With the warming temperatures and extreme rain and drought events that climate change is predicted to bring with increasing frequency and intensity as time passes, decision makers and legislators bear a responsibility to strengthen freshwater protection and resiliency – not weaken it. If this proposal moves forward it will be a precipitous turning point for our future with freshwater in Ontario and beyond.
You will find ORA’s submissions regarding Bill 132 here.
Check out ORA’s speech to the Standing Committee on General Government: Continue reading
By Frederick Schueler and Aleta Karstad at ORA’s 2018 Annual General Meeting.
Howson Dam at capacity in the 24 June 2017 storm event.
Linda Heron, Chair of ORA, made this presentation on the 18th of June 2018, to the Township of North Huron’s Reeve and Council regarding the Howson Dam on the North Maitland River. According to a 19 June article by Adam Bell, Blackburn News, a decision will be made on the future of the Howson Dam soon. Continue reading
The National Energy Board Modernization Review Panel provided an held a public consultation in Gatineau, on 22 February 2017. Dr. Alan Hepburn represented the Ontario Rivers Alliance with recommendations as follows:
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A presentation made by Mike Wilton of Algonquin EcoWatch at the Canadian Water Resources Association’s 2016 Annual Conference.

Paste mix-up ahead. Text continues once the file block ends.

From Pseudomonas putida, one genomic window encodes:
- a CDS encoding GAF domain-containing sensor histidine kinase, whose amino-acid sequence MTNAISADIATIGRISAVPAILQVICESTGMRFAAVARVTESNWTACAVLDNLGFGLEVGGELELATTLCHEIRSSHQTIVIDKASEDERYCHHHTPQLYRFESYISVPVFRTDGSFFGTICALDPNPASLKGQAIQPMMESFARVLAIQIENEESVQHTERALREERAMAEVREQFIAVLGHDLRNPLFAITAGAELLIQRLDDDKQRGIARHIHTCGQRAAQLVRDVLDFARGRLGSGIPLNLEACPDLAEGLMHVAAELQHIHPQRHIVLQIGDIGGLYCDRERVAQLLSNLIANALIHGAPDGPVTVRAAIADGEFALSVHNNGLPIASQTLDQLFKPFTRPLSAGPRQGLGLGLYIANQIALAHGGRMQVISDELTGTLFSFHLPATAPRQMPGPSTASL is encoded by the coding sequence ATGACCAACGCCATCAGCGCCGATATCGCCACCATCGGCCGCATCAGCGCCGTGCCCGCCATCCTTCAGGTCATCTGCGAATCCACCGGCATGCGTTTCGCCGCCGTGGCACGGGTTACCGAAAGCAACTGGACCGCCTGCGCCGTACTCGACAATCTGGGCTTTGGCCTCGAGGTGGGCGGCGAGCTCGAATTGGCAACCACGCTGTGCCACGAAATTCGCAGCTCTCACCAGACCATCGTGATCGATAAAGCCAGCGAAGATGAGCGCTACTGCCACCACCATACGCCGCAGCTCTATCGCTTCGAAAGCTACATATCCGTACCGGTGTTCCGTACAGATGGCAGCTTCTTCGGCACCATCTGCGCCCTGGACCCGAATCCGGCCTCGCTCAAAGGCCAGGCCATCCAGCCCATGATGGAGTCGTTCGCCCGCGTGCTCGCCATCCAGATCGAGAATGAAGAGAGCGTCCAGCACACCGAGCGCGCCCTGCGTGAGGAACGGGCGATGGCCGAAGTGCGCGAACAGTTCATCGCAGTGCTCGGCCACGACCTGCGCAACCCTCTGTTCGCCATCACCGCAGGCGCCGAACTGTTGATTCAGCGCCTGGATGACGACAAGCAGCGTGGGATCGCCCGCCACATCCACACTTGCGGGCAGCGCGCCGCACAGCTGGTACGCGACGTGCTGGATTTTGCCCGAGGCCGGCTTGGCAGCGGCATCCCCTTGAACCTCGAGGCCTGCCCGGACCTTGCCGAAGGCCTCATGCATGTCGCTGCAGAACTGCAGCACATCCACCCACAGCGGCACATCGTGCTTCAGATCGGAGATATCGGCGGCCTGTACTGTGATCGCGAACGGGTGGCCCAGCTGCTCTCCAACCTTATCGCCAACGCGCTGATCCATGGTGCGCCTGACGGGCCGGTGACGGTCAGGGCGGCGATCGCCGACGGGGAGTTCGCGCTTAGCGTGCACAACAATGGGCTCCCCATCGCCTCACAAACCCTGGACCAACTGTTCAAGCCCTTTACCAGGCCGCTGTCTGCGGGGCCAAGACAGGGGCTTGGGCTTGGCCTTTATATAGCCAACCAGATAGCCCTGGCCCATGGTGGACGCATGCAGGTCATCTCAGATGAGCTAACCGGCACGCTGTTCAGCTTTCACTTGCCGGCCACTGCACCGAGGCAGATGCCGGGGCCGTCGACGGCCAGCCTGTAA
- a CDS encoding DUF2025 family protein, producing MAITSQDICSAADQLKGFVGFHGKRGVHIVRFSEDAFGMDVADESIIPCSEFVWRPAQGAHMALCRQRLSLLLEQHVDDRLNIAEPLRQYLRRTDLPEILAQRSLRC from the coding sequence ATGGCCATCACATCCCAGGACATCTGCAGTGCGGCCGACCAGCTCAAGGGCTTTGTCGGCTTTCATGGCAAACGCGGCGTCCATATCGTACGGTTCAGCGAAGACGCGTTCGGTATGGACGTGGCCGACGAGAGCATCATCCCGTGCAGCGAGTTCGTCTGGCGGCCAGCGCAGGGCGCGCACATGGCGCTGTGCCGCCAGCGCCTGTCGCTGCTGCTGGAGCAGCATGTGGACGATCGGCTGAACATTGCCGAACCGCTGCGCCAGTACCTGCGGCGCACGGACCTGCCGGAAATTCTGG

Algonquin Eco Watch applauds the progress that Ontario Parks and the AFA have made in better understanding and making provision for proper protection of brook trout lakes. In large measure, that addresses our concerns relating to sustainability within the Algonquin Park ecosystem. However, we feel not only that headwaters lacking natural brook trout populations deserve equal protection, but that complete protection/sustainability cannot be achieved unless the entire recharge zone is adequately protected. Continue reading
The Chair of the Ontario Rivers Alliance presented to the Expert Panel on the Review of the Environmental Assessment Process, on Thursday, 3 November 2016, in Sudbury, and also made a detailed written submission below:
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Our experience in Ontario is that the Department of Fisheries and Oceans defer to the will of the provincial regulators, which should be the other way around. We need our federal government to set a high standard that will be followed by the provincial players. Both the federal and provincial governments have gone through an intensive streamlining process which has undermined confidence in their ability to effectively review applications and Environmental Reports, let alone adequately monitor and enforce the conditions of approvals. Consequently, environmental protections have become very lacking in these streamlined and broken processes.